Is podcast a fancy name for recorded audio?
A podcast essentially is a pre-recorded audio with single or multiple voices. But it is in its format, content type and overall accessibility that it differs from just another recorded voice file. In fact, some people like to call podcasting the 21st century version of pre-internet era radio, because of how connected it makes the listener feel.
What makes podcasts so popular?
Starting a Podcast
In this section we explained how a podcast can be created with a very low budget, or with minimum overlay to enhance the quality of the voice itself. Pre-recorded content or not, every podcaster’s goal is to harness the powerful potential of a podcast by approaching it afresh. This can be done with an outline and a plan. Read on to know more.
Creating a Podcast
Components of a Podcast
- Content Outline: A short, bullet-pointed list of the points to be covered will form a thought cloud of sorts that can keep you on track while preparing the script. Defining the genre of your podcast, and the subcategories that it belongs to will help you with content ideas, and in better classification while sharing your podcast online.
- Duration: Opinions and options vary from 5 minutes to 150 minutes. Let your content decide the duration, and be ruthless about editing out the parts that are not moving your conversation forward.
- Format: A conversation format like an interview lends itself to the sharing and bouncing of a variety of ideas through casual banter between two people. At the same time, some of the top podcasts are voiced only by one person. Start with what you have in hand and what you are comfortable with. You can experiment and learn with every subsequent podcast you create.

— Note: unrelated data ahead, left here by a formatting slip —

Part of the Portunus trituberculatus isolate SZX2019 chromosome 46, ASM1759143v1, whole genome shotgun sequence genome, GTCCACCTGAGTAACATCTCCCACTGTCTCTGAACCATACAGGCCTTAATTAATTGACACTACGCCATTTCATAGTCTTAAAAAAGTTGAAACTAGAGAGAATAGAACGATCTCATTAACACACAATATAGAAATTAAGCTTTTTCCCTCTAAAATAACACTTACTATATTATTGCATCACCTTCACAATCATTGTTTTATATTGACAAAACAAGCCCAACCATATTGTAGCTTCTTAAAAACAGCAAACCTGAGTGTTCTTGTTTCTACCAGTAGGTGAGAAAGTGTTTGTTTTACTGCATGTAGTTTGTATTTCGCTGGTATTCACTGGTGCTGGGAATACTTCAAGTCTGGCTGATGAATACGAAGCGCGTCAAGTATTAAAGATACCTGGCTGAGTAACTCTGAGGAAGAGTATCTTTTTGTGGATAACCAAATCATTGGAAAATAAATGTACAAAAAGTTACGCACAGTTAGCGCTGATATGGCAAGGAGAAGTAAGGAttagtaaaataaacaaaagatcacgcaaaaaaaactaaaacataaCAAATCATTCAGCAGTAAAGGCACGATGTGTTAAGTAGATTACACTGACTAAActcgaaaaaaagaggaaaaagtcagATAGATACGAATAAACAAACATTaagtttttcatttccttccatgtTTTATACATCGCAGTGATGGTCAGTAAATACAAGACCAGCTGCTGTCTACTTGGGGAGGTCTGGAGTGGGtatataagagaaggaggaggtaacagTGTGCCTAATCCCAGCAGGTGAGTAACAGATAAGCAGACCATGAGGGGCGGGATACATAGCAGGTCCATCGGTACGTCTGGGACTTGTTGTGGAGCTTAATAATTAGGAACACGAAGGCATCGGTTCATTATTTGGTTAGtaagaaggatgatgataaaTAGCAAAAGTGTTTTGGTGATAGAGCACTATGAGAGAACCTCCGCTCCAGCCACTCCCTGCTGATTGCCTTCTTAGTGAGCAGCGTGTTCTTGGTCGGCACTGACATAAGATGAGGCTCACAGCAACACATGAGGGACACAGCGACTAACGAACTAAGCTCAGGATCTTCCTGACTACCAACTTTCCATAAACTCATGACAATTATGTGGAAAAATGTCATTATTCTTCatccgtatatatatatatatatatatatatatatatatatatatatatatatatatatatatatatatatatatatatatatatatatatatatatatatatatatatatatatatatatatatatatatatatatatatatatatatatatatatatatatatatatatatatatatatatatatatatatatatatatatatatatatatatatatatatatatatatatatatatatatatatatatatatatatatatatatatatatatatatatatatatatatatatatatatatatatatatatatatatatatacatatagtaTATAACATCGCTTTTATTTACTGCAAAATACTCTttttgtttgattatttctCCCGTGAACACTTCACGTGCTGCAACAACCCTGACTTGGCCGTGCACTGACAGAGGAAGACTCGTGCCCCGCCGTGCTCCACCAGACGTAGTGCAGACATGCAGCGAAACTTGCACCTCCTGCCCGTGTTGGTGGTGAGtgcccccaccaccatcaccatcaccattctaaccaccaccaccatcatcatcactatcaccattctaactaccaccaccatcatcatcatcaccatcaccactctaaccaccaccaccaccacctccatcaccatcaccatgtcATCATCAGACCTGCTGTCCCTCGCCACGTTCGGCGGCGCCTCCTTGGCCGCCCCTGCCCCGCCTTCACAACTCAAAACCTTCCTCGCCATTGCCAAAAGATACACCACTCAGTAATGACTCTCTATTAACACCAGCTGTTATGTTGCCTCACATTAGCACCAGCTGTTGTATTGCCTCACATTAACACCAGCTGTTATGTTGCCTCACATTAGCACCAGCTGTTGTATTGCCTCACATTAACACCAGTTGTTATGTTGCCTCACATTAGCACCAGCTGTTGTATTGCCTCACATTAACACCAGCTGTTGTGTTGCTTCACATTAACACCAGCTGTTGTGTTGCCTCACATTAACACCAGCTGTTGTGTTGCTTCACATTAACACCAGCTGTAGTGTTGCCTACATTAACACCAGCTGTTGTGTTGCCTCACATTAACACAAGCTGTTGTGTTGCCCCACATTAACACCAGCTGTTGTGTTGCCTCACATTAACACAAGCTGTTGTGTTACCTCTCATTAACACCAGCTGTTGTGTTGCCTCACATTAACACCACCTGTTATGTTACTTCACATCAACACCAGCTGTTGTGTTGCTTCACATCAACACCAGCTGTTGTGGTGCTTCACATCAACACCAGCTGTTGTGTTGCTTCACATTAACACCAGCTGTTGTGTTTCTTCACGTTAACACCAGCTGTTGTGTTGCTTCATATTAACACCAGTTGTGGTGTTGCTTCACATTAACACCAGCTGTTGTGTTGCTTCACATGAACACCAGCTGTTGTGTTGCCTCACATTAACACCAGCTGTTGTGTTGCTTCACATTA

- Script: As a written flow of the content, it is a key element to the podcast. For beginners, writing everything out - from pauses to laughter to canned sounds - is a good practice. It ensures that you stay consistent with the topic, speak at an even pace and also makes you conscious about the quality of your content.
- Intro and Outro: Some podcasters begin and end their piece with short bursts of music. The intro music is usually followed by an introduction of the podcaster, along with a blurb of what to expect from the podcast. This can also be a good time to thank your sponsors or advertisers, or even mention that you are looking for one.
- Signing off: Once you have gone through everything you want to say, wind down gradually. Your listener is likely to still be keyed in and humming with all the information you have shared. Use this crucial time to request for a review, repeat the name of your podcast, and share when the next one can be expected.
- Recording: If you intend to record more than one podcast, investing in a good microphone and recording equipment can make a lot of sense. Alternatively, if you’re just starting out and want to give things a go first, you can do an equally good job by recording in a quiet, non-echoing room in your home or office. You can also feed your script to AI voice generators like Murf, and tweak the voices in the Studio to your liking. There is no one way, or the best way to get a voice over podcast-ready.